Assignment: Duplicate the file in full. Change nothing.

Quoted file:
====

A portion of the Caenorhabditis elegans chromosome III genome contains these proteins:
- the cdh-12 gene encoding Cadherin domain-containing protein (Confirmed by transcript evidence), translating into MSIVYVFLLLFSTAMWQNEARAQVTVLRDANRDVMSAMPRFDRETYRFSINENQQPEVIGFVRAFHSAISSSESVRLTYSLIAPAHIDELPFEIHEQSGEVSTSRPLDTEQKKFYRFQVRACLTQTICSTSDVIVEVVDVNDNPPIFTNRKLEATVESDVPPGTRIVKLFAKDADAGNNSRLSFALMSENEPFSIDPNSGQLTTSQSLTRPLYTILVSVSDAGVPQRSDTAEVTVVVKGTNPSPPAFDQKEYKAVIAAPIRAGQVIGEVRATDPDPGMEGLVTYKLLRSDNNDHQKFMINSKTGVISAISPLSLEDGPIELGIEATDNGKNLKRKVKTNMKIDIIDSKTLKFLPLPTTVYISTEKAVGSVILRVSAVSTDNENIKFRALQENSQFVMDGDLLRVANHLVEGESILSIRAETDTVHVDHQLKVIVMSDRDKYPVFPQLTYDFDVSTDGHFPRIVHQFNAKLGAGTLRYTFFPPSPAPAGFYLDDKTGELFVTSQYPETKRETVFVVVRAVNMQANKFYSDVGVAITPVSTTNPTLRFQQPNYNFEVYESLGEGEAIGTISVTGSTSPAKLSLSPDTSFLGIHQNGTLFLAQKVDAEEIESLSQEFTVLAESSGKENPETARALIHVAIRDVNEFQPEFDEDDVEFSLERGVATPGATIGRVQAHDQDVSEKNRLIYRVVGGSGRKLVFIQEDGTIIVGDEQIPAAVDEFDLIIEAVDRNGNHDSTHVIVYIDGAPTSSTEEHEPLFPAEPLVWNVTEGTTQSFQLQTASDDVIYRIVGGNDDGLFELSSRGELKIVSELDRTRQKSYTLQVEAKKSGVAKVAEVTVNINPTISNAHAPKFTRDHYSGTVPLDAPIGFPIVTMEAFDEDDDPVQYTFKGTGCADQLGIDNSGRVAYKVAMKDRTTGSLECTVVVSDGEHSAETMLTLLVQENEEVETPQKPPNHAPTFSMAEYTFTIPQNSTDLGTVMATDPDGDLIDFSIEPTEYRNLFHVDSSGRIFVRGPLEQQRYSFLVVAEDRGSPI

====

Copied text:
A portion of the Caenorhabditis elegans chromosome III genome contains these proteins:
- the cdh-12 gene encoding Cadherin domain-containing protein (Confirmed by transcript evidence), translating into MSIVYVFLLLFSTAMWQNEARAQVTVLRDANRDVMSAMPRFDRETYRFSINENQQPEVIGFVRAFHSAISSSESVRLTYSLIAPAHIDELPFEIHEQSGEVSTSRPLDTEQKKFYRFQVRACLTQTICSTSDVIVEVVDVNDNPPIFTNRKLEATVESDVPPGTRIVKLFAKDADAGNNSRLSFALMSENEPFSIDPNSGQLTTSQSLTRPLYTILVSVSDAGVPQRSDTAEVTVVVKGTNPSPPAFDQKEYKAVIAAPIRAGQVIGEVRATDPDPGMEGLVTYKLLRSDNNDHQKFMINSKTGVISAISPLSLEDGPIELGIEATDNGKNLKRKVKTNMKIDIIDSKTLKFLPLPTTVYISTEKAVGSVILRVSAVSTDNENIKFRALQENSQFVMDGDLLRVANHLVEGESILSIRAETDTVHVDHQLKVIVMSDRDKYPVFPQLTYDFDVSTDGHFPRIVHQFNAKLGAGTLRYTFFPPSPAPAGFYLDDKTGELFVTSQYPETKRETVFVVVRAVNMQANKFYSDVGVAITPVSTTNPTLRFQQPNYNFEVYESLGEGEAIGTISVTGSTSPAKLSLSPDTSFLGIHQNGTLFLAQKVDAEEIESLSQEFTVLAESSGKENPETARALIHVAIRDVNEFQPEFDEDDVEFSLERGVATPGATIGRVQAHDQDVSEKNRLIYRVVGGSGRKLVFIQEDGTIIVGDEQIPAAVDEFDLIIEAVDRNGNHDSTHVIVYIDGAPTSSTEEHEPLFPAEPLVWNVTEGTTQSFQLQTASDDVIYRIVGGNDDGLFELSSRGELKIVSELDRTRQKSYTLQVEAKKSGVAKVAEVTVNINPTISNAHAPKFTRDHYSGTVPLDAPIGFPIVTMEAFDEDDDPVQYTFKGTGCADQLGIDNSGRVAYKVAMKDRTTGSLECTVVVSDGEHSAETMLTLLVQENEEVETPQKPPNHAPTFSMAEYTFTIPQNSTDLGTVMATDPDGDLIDFSIEPTEYRNLFHVDSSGRIFVRGPLEQQRYSFLVVAEDRGSPI